2. See, for example, remarks by Barack Obama, August 1, 2007, available at "www.barackobama.com/pdf/Defense_Fact_Sheet_FINAL.pdf".
3. See, most recently, Condoleezza Rice, "Remarks on Transformational Diplomacy," Georgetown University, February 12, 2008, available at "www.state.gov/secretary/rm/2008/02/100703.htm".
4. National Security Presidential Directive 44, "Management of Interagency Efforts Concerning Reconstruction and Stabilization," The White House, Washington, DC, December 7, 2005.
6. See, most recently, the American Academy of Diplomacy and the Henry L. Stimson Center, "A Foreign Affairs Budget for the Future: Fixing the Crisis in Diplomatic Readiness," October 2008, available at "www.academyofdiplomacy.org/publications/FAB_report_2008.pdf". In the recent past, see U.S. Commission on National Security in the 21st Century (The Hart-Rudman Commission), Road Map for National Security: Imperative for Change: Phase III Report, January 31, 2001, 52–56, available at "http://govinfo.library.unt.edu/nssg/PhaseIIIFR.pdf"; and Council on Foreign Relations and the Center for Strategic and International Studies, Independent Task Force on State Department Reform, State Department Reform (Washington, DC: U.S. Government Printing Office, 2001), 7–10. See also Cindy Williams and Gordon Adams, Strengthening Statecraft and Security: Reforming U.S. Planning and Resource Allocation, MIT Security Studies Program Occasional Paper, June 2008.
7. Dean Acheson, Present at the Creation: My Years in the State Department (New York: W.W. Norton, 1969), 39. Acheson attributed to State during his tenure a "basic weakness" that reflects a more general characterization of the American personality offered by Townsend Hoopes: "Our difficulty is that as a nation of short-term pragmatists accustomed to dealing with the future only when it has become the present, we find it hard to regard future trends as serious realities." For more recent criticisms of the U.S. Government, see Aaron Friedberg, "Strengthening U.S. Strategic Planning," The Washington Quarterly 31, no. 1 (Winter 2007/2008), 47–60.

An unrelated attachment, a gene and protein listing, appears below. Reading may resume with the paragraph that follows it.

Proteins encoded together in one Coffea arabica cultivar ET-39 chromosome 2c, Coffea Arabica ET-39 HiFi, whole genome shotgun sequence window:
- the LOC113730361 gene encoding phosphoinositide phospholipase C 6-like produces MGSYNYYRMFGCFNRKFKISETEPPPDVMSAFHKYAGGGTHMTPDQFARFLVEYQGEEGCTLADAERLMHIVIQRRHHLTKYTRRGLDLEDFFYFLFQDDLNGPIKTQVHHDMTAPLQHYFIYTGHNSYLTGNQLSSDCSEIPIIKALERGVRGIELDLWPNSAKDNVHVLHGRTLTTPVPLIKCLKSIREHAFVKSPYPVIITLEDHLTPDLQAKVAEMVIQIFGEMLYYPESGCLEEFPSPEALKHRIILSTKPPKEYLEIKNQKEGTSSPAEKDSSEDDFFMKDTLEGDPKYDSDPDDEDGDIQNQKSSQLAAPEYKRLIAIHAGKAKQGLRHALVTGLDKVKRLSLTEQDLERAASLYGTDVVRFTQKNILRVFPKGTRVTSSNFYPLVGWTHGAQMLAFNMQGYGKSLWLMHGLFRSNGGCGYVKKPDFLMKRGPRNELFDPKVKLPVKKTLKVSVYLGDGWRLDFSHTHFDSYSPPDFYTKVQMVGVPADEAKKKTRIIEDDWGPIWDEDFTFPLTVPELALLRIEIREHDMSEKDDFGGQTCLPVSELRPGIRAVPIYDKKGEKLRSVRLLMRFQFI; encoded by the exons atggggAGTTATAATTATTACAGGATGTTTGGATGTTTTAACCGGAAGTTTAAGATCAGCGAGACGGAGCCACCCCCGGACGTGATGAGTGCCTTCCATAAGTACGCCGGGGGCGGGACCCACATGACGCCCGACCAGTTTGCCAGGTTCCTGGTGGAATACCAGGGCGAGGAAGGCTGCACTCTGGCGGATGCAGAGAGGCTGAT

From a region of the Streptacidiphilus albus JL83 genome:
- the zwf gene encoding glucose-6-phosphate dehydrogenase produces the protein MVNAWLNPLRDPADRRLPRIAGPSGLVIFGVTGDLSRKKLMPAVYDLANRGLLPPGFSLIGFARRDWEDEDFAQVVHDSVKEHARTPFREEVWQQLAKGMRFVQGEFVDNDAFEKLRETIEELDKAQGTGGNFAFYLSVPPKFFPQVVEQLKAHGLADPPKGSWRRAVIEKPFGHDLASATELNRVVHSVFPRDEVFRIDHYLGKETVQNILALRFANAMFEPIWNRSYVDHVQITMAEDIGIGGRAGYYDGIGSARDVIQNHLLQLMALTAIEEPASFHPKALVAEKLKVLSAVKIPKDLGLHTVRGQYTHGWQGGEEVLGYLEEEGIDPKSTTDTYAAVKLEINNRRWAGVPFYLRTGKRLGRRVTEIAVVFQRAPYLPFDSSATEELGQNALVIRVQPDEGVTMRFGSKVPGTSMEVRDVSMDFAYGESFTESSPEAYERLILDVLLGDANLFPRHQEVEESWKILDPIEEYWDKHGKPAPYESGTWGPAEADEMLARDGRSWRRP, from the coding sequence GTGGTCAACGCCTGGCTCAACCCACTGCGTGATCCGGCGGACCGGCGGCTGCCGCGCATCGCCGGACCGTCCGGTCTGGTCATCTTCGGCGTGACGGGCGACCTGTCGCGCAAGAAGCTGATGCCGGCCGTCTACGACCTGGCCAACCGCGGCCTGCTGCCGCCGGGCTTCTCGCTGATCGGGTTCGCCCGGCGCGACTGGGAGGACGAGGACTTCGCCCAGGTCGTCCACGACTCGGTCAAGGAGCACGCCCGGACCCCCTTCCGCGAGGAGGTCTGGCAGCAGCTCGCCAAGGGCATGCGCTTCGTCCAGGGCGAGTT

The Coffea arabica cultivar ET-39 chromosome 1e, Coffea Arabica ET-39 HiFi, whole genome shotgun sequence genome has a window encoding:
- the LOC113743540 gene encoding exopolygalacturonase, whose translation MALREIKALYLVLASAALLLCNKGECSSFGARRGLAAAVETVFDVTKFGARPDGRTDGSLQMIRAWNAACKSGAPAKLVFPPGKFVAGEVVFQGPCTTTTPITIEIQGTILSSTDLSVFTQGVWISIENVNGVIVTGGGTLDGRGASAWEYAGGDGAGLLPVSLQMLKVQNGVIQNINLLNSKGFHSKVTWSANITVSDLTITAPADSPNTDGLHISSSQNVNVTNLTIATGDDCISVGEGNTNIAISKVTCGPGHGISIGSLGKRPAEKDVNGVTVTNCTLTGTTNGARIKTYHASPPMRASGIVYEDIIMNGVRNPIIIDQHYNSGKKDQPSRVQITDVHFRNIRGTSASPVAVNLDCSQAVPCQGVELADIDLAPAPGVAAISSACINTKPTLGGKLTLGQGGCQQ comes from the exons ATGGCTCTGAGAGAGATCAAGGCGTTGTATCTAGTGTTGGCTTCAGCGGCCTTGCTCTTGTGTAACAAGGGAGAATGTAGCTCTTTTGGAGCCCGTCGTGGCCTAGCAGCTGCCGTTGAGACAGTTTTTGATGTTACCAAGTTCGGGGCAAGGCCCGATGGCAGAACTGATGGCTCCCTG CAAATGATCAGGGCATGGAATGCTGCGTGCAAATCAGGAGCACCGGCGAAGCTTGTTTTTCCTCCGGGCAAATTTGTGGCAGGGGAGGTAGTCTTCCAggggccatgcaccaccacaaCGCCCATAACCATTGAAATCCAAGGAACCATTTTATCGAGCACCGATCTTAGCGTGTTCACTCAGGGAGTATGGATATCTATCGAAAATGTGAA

8. Road Map for National Security, 53
9. See Richard Holbrooke, "Washington's Battle over Israel's Birth," The Washington Post, May 7, 2008, A21.
10. While Nixon may have been an extreme case, long-time observers noted a Cold War–era tendency for Democratic administrations to see the department as hide-bound and unprogressive, while Republican Presidents viewed State as a bastion for liberals and left-wingers. See Duncan L. Clarke, "Why State Can't Lead," Foreign Policy 66 (Spring 1987), 130.
11. Newt Gingrich, "Rogue State Department," Foreign Policy 137 (July-August 2003).
12. Thus, wrote Kissinger, State's vast domain "places the Secretary at a bureaucratic disadvantage. Inevitably, he must grapple with many mundane or highly technical subjects. . . . There is always the risk that the Secretary of State begins either to bore the President with arcane problems that require urgent Presidential decision, or to appear to him like some special pleader." Henry Kissinger, Years of Upheaval (Boston: Little, Brown and Co., 1982), 433.
13. Carlos Pascual, "Building Capacity for Stabilization and Reconstruction," Testimony before the House Armed Services Committee, Subcommittee on Oversight and Investigations, January 29, 2008. S/CRS's post conflict reconstruction framework has been based on the pioneering efforts of the Center for Strategic and International Studies and the Association of the U.S. Army. See Robert C. Orr (ed.), Winning the Peace: An American Strategy for Post Conflict Reconstruction (Washington, DC: Center for Strategic and International Studies, 2004).
14. Office of the Coordinator for Reconstruction and Stabilization, "Post Conflict Reconstruction Essential Tasks," April 1, 2005, available at "www.state.gov/s/crs/rls/52959.htm".
15. The draft framework was published as a joint S/CRS and U.S. Joint Forces Command publication, "U.S. Government Draft Planning Framework for Reconstruction, Stabilization, and Conflict Transformation," USJFCOM J7 Pamphlet 1.0., December 2005, available at "www.dtic.mil/doctrine/training/crs_pam051205.pdf". Since then, S/CRS has worked on defining Principles for the Planning Framework as well as a Practitioner's Guide.
16. A more detailed description of the Interagency Management System is available at "www.state.gov/s/crs/rls/rm/94379.htm".